Wednesday, July 17, 2013
Preparing to die
We had a will written in the UK years and years ago. A really tall, avuncular chap did it for us. His office was like something from Dickens with big ticking clocks, overstuffed chairs, a leather trimmed desk and legal documents tied with ribbons. Leeds Day in St Ives.
Spanish inheritance law is quite keen on blood. Distant relatives outrank unmarried partners by miles. For years, several years, we have been going to get a Spanish will.
Last week we finally got to a solicitor, un abogado. The chap who talked to us wore jeans and a T shirt and looked significantly younger than some of the clothes I was wearing. There were no ticking clocks. "We're more your juvenle delinquent and petty thief office," said the boy lawyer. "One of our colleagues down in Alicante can come up and help you write a will but why don't you try the noatary? If your will isn't tricky they can do the job faster and cheaper than us."
Notary sounds really old fashioned to me. Like scriveners. Something to do with Guilds and quill pens. Notaries are busy people in Spain though. Their services are used all the time. The notary's office in Pinoso never seems to have sufficient waiting space and people lean against the walls clutching sheaves of paper.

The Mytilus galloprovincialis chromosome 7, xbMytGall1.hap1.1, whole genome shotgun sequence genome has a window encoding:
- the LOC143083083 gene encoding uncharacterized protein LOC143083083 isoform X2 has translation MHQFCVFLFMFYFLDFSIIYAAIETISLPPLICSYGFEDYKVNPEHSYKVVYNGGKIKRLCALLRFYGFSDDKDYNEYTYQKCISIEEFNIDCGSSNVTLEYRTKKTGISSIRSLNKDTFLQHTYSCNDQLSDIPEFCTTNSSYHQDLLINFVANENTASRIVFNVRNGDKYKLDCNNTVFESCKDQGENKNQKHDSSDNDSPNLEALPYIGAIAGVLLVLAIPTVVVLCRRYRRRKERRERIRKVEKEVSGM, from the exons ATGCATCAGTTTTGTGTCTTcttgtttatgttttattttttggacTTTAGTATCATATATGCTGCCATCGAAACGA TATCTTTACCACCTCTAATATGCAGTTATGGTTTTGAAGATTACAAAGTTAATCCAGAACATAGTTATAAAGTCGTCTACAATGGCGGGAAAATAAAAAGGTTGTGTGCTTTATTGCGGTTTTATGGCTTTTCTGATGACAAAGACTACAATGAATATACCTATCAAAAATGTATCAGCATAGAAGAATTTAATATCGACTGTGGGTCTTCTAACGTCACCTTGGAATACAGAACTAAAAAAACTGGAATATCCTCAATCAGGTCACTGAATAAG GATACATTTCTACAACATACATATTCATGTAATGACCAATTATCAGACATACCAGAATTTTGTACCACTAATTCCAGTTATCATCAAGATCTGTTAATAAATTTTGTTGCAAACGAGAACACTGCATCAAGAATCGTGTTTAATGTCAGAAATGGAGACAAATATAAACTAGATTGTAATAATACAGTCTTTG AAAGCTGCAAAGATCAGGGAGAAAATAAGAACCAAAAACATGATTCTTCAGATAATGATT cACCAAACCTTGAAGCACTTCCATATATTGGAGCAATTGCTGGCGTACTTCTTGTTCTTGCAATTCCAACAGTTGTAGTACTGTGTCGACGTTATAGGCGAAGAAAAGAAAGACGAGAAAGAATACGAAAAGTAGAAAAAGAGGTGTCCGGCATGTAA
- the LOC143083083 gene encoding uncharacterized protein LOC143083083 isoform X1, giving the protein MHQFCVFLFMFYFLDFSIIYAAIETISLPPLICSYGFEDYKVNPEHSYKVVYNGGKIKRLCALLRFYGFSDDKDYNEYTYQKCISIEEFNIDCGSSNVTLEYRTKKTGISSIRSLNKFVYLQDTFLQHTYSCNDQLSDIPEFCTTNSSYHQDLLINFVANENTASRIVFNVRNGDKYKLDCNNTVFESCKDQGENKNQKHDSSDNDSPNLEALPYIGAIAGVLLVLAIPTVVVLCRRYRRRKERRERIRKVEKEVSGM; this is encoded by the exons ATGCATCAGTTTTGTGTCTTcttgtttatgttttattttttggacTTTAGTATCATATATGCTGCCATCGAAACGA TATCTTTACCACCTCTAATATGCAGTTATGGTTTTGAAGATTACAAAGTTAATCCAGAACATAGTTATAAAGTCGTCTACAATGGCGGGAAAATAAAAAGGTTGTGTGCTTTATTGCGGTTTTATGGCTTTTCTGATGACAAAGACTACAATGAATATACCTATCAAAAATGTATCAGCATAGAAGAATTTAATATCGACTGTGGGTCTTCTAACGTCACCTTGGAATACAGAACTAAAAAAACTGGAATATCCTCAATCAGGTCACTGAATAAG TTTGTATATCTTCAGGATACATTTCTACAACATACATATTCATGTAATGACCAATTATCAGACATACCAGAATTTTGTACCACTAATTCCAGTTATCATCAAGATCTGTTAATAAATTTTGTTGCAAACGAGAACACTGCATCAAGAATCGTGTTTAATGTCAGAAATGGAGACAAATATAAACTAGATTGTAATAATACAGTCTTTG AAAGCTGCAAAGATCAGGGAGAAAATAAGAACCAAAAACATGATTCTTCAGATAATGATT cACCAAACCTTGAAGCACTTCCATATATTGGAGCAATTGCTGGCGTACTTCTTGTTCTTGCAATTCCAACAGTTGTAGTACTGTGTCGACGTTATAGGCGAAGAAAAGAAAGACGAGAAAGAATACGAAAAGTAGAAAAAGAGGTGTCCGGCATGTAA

We waded through the waiting throng and spoke above the insistent telephone to get ourselves an appointment. We didn't need the notary apparently. It was the notary's secretary for us. She started by asking for various ID documents. The rest was very strange. I think she described to us, though we may have given her some clues, more or less exactly what we had written down in our notes. We apparently want just about the most basic and straightforward will imaginable.
Our notarial representative said that she'd give us a bell when she had a first draft ready. I have high hopes that all we'll have to do is correct some of the spellings of the names and we will finally be rid of at least one of those recurring summer jobs.